• Entertainment
  • movies

Streaming Was Already Up 13% Last Weekend. Can Movie Theaters Survive COVID-19?

11 minute read
Updated: | Originally published:

Hollywood was already bracing for a bad box office year before the novel coronavirus hit. Netflix and other streaming services have slowly begun to supplant the moviegoing experience for millions of people. And after studios, specifically Disney, packed their 2019 schedules with epic conclusions to major franchises that drew a broad group of both loyalists and casual fans — Avengers: Endgame, Star Wars: The Rise of Skywalker, Toy Story 4 — industry prognosticators expected to see last year’s global box office record followed by a significant drop in ticket sales in 2020.

“This was going to be the worst year in movie theater history before the coronavirus hit,” says Richard Greenfield, a media analyst at LightShed partners. “This is like pouring lighter fluid on the fire.”

The global box office took its first hit when the Chinese government shut down movie theaters on January 23, dashing the hopes for major international plays like Mulan and Fast and Furious 9 that rely heavily on China’s box office. As COVID-19 spread, other countries followed suit. Two weeks ago, producer Barbara Broccoli made what, in retrospect, was the portentous decision to move the next James Bond film, No Time To Die, from its April release date to November in hopes that the virus will be under control by the holiday season. In the following weeks, as movie theaters in major American cities like New York, Washington, D.C. and Los Angeles have begun to reduce admittance or close outright, studios have begun to scramble.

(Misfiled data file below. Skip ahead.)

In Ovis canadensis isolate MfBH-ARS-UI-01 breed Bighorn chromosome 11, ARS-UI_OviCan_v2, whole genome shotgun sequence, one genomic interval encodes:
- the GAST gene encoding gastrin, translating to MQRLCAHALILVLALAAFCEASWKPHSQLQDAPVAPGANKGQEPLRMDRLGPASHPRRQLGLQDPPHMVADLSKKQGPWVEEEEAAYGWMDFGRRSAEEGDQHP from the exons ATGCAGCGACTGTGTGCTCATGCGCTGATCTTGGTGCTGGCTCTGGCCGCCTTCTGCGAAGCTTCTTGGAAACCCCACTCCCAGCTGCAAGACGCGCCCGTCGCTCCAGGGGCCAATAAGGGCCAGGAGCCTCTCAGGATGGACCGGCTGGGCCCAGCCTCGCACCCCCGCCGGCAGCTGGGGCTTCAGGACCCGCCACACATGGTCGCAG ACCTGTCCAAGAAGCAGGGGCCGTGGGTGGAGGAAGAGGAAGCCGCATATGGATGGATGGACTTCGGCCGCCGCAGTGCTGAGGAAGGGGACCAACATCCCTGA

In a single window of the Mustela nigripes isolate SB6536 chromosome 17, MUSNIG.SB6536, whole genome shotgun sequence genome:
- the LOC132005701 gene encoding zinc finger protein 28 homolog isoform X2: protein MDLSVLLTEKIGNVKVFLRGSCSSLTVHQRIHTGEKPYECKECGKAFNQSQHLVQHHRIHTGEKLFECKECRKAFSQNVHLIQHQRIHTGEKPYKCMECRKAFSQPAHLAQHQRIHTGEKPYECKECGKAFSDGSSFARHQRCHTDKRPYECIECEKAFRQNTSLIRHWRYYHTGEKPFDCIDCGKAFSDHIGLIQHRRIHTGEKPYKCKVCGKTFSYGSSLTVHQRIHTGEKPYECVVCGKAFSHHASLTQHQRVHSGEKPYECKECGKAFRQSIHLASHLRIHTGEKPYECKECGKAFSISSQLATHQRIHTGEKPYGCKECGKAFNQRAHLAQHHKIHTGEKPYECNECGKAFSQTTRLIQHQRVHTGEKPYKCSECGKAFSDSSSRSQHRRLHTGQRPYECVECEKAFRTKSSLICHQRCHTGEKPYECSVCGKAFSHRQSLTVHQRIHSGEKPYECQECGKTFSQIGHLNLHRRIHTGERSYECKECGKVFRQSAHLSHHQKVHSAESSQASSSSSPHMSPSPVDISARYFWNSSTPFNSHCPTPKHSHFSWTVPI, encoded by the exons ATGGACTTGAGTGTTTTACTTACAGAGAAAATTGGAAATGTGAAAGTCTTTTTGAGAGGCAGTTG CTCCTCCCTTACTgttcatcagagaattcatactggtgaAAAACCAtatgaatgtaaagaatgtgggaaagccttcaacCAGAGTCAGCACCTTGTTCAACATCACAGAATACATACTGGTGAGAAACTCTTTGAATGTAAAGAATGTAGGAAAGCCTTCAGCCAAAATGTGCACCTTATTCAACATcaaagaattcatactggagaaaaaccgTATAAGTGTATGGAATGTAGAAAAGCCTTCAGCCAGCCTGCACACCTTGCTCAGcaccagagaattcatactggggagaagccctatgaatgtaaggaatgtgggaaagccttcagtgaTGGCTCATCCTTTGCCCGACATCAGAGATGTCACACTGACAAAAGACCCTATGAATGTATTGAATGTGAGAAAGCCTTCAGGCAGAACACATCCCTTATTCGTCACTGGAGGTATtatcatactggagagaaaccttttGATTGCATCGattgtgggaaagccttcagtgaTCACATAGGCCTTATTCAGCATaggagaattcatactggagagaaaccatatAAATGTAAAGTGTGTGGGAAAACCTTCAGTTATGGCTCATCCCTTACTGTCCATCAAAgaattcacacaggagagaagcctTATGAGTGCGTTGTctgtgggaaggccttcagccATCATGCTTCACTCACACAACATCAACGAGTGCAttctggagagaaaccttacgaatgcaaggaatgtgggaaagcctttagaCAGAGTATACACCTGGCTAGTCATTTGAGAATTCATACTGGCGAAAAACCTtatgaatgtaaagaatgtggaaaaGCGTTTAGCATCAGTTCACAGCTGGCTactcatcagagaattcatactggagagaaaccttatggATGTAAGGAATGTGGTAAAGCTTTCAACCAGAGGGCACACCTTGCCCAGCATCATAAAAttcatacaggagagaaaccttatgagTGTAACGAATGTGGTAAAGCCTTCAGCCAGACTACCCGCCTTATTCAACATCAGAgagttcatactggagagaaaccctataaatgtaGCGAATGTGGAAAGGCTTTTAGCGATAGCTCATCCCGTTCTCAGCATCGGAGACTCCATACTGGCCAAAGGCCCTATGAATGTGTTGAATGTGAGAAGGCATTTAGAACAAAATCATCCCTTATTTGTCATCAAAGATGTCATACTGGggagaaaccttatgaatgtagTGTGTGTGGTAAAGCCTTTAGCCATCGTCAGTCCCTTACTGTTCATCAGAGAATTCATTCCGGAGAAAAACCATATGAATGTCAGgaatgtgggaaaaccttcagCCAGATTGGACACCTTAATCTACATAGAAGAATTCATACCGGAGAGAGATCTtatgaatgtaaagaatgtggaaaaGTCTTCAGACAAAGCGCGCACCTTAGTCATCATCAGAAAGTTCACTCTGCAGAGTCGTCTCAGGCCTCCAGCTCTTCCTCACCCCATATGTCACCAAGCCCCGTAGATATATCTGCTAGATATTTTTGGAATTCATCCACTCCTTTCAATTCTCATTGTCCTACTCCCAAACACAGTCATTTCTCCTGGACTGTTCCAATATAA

Most of the major movies set to premiere in the next few months — Mulan, Fast and Furious 9, A Quiet Place 2 and Black Widow, to name a few — have been delayed. Fast 9 pushed its release date an entire year ahead, while other postponed release dates remain unannounced. The city of Austin, Texas, cancelled SXSW, a major blow to independent filmmakers hoping to launch their careers on the festival circuit and to dozens of SXSW employees who were subsequently laid off. Other festivals, like Tribeca, have already followed suit, while the fate of Cannes, scheduled to take place in May, hangs in the balance.

COVID-19 throws movie theaters and studios into crisis mode

The coronavirus has wreaked havoc on the industry in ways that are visible to us — stars like Tom Hanks and Idris Elba have tested positive for the virus — and in ways that affect the livelihoods of many other people whose names we will never know as filming and production are delayed or suspended industry-wide.

This past weekend, the box office hit a 20-year low, down 60% from a year ago. Movie theaters fared better the weekend after September 11 than they are faring now. The National Association of Theater Owners (NATO) has asked the federal government for a bailout to support the 150,000 people who work at and for movie theaters during the pandemic.